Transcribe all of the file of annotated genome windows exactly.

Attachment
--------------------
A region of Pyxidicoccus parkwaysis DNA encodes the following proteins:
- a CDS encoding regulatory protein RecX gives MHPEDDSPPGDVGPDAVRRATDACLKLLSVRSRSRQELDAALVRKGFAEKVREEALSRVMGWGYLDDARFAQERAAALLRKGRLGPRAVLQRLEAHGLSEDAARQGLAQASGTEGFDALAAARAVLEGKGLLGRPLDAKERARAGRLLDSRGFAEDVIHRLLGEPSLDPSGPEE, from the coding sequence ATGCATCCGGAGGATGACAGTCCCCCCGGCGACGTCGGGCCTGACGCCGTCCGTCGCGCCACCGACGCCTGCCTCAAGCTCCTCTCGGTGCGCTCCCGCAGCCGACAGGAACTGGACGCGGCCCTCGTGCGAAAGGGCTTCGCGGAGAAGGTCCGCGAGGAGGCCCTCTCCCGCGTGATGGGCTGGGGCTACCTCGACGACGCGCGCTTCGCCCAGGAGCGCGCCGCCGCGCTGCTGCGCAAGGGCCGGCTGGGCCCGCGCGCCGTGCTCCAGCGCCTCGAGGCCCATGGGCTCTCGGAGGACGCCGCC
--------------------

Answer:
A region of Pyxidicoccus parkwaysis DNA encodes the following proteins:
- a CDS encoding regulatory protein RecX gives MHPEDDSPPGDVGPDAVRRATDACLKLLSVRSRSRQELDAALVRKGFAEKVREEALSRVMGWGYLDDARFAQERAAALLRKGRLGPRAVLQRLEAHGLSEDAARQGLAQASGTEGFDALAAARAVLEGKGLLGRPLDAKERARAGRLLDSRGFAEDVIHRLLGEPSLDPSGPEE, from the coding sequence ATGCATCCGGAGGATGACAGTCCCCCCGGCGACGTCGGGCCTGACGCCGTCCGTCGCGCCACCGACGCCTGCCTCAAGCTCCTCTCGGTGCGCTCCCGCAGCCGACAGGAACTGGACGCGGCCCTCGTGCGAAAGGGCTTCGCGGAGAAGGTCCGCGAGGAGGCCCTCTCCCGCGTGATGGGCTGGGGCTACCTCGACGACGCGCGCTTCGCCCAGGAGCGCGCCGCCGCGCTGCTGCGCAAGGGCCGGCTGGGCCCGCGCGCCGTGCTCCAGCGCCTCGAGGCCCATGGGCTCTCGGAGGACGCCGCC